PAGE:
Unilever’s Sustainable Living Plan is well supported by its programs and innovations. One of these programs is the Agricultural Sustainability Initiative, which is well reviewed by Pretty et al. (2008) in their article titled “Multi-year assessment of Unilever’s progress towards agricultural sustainability I: Indicators, methodology and pilot farm results”.Thomas Lingard says that Unilever responded to environmental issues in the 1990s when it saw that governments needed help in addressing the issues that had to be fixed. Unilever was interested in making its business responsible for providing alternative solutions to environmental problems, instead of waiting for the government to provide solutions (224). For example, Unilever saw that fish stocks were depleted in some areas, but political pressures were forbidding the agencies concerned to provide effective solutions. For a simple case of “no fish,” Unilever did not have to wait for the government to work but it set out to partner with World Wide Fund for Nature (WWF) to help establish the marine Stewardship Council, which provided more sustainable patterns of fishing, or an independent way of fishing through sustainable sources (Lingard 224).
It was pointed out at the Global Business Issues that all global businesses must use faster innovation strategies. In the sector of Unilever and P&G, competitiveness is becoming stiffer on an international scale. Consumers want more but are less loyal while environmental pressures are increasing. Unilever reinforces its strategies with R&D as it believes in a balanced research programme, such as exploratory science, where research provides new knowledge from the academe to competitive teams of the company (Smith and Trines 173).
The Unilever Sustainable Living Plan (USLP) is a transformational strategy (Bartlett, 2016). Its ethical business mission, which is William Lever’s maxim, is “doing well by doing good,” which underlines all other CSR programs. This drives sustainable competitive advantage as it draws people into paying more for the product. It reduces cost and competitors cannot just imitate it (Mizera, 2012). USLP brings the company beyond the jurisdiction of things within the direct control of the business. These are external goals, one of the aims of the development community which the USLP is also focusing on.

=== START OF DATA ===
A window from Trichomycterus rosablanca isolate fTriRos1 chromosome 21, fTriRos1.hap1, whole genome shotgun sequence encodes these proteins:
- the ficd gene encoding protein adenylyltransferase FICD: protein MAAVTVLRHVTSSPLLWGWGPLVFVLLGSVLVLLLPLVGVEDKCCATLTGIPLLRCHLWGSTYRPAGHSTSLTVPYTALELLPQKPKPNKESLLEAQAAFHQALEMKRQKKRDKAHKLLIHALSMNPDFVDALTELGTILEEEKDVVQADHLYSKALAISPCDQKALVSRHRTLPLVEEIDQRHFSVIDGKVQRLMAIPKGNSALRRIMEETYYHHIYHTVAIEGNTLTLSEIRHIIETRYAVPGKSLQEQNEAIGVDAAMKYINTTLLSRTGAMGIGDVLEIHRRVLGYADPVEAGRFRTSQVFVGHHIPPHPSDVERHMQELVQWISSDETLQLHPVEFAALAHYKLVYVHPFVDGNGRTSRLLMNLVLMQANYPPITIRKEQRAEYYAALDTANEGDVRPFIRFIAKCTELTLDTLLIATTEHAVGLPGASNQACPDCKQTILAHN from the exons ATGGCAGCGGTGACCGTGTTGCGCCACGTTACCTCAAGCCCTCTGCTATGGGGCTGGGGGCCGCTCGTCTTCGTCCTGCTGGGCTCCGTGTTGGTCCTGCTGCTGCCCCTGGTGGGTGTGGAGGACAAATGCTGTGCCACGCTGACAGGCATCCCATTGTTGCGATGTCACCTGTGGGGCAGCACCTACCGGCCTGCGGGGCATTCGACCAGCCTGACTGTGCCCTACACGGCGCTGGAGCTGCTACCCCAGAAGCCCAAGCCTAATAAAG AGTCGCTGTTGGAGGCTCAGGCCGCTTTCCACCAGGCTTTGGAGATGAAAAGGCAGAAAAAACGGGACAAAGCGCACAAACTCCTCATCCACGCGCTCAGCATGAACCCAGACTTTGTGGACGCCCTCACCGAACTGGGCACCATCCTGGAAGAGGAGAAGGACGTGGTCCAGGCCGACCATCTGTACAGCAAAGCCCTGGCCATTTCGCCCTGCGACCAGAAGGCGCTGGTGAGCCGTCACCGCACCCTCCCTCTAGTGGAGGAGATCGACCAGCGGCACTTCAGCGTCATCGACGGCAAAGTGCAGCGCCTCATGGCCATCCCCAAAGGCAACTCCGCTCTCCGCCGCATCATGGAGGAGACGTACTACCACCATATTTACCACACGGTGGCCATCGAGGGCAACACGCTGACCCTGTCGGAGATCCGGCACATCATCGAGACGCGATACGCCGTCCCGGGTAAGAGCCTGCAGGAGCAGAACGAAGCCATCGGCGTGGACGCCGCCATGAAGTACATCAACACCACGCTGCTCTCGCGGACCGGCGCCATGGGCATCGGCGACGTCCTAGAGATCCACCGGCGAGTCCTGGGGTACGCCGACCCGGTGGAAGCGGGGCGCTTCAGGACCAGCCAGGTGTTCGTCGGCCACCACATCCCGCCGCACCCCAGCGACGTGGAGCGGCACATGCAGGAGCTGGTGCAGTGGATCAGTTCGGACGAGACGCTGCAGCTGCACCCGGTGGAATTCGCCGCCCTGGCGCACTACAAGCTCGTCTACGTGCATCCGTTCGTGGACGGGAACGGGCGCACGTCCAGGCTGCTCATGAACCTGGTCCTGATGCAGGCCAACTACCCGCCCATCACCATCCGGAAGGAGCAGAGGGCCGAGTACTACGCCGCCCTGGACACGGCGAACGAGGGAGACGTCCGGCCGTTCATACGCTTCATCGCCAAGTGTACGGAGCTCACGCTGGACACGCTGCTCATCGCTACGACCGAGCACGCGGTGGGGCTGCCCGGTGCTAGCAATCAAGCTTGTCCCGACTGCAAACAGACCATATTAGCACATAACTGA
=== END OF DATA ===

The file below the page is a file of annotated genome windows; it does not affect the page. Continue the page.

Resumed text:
The company aims for 40 percent reduction in internal GHG emissions, 31 percent drop in water use, and to halve internal footprint by 2020. In November 2010, Unilever unveiled the USLP, using three goals: 1.) to help a billion people improve their health and well-being; 2.) to halve the environmental footprint of making and using Unilever products; and, 3.) to improve the livelihoods of people in its value chain. USLP, even as a CSR program, was a strategy to trigger growth, cut costs, help customers, and motivate employees. USLP was broken into 50 specific and measurable targets (Bartlett, 2016). Three years into USLP, Unilever sustainably sourced 48% of its agricultural products. In 2013, with 50 specific defined targets, only five were not yet met of its target.
USLP is based on the concept of serving unmet social needs, which is explained in the products Unilever presents to the market, such as soap, toothpaste, spreads, and so forth. The water purifier is a good example of meeting customer’s social needs. USLP’s ultimate aim to address public health issues, and this provides competitive advantage for the company (Bartlett, 2016).
Bartlett, Christopher. “Unilever’s new global strategy: Competing through sustainability.”Harvard Business School, 2016, pp. 1-22. Accessed 5 Feb. 2018.
Lingard, Thomas. “Unilever’s Strategic Response to Sustainable Development and its Implications for Public Affairs Professionals.” Journal of Public Affairs, vol. 12, no. 3, 2012, pp. 224-229.
Mizera, Sue.“Sustainability at Unilever: An Interview with Lesley Thorne, Global Sustainability Manager.”Journal of Brand Management, vol. 20, no. 3, 2012, 191-195.
Pretty, J., Smith, G., Goulding, K., Groves, S., Henderson, I., Hine, R…. King, V. “Multi-year assessment of Unilever’s progress towards agricultural sustainability I: Indicators, methodology and pilot farm results.”International Journal of Agricultural Sustainability, vol. 6, no. 1, 2008, pp. 37-62.
P&G 2016 citizenship report. (2016). Retrieved from https://us.pg.com/sustainability/at-a-glance/sustainability-reports.
Smith, P. and E. Trines. “Agricultural Measures for Mitigating Climate Change: Will the Barriers Prevent any Benefits to Developing Countries?” IJAS, vol. 4, no. 3, pp. 173-175.
Vanhamme, Joëlle et al. “To Do Well by Doing Good: Improving Corporate Image Through Cause-Related Marketing.” Journal of Business Ethics, vol. 109, no. 3, 2012, pp. 259-274.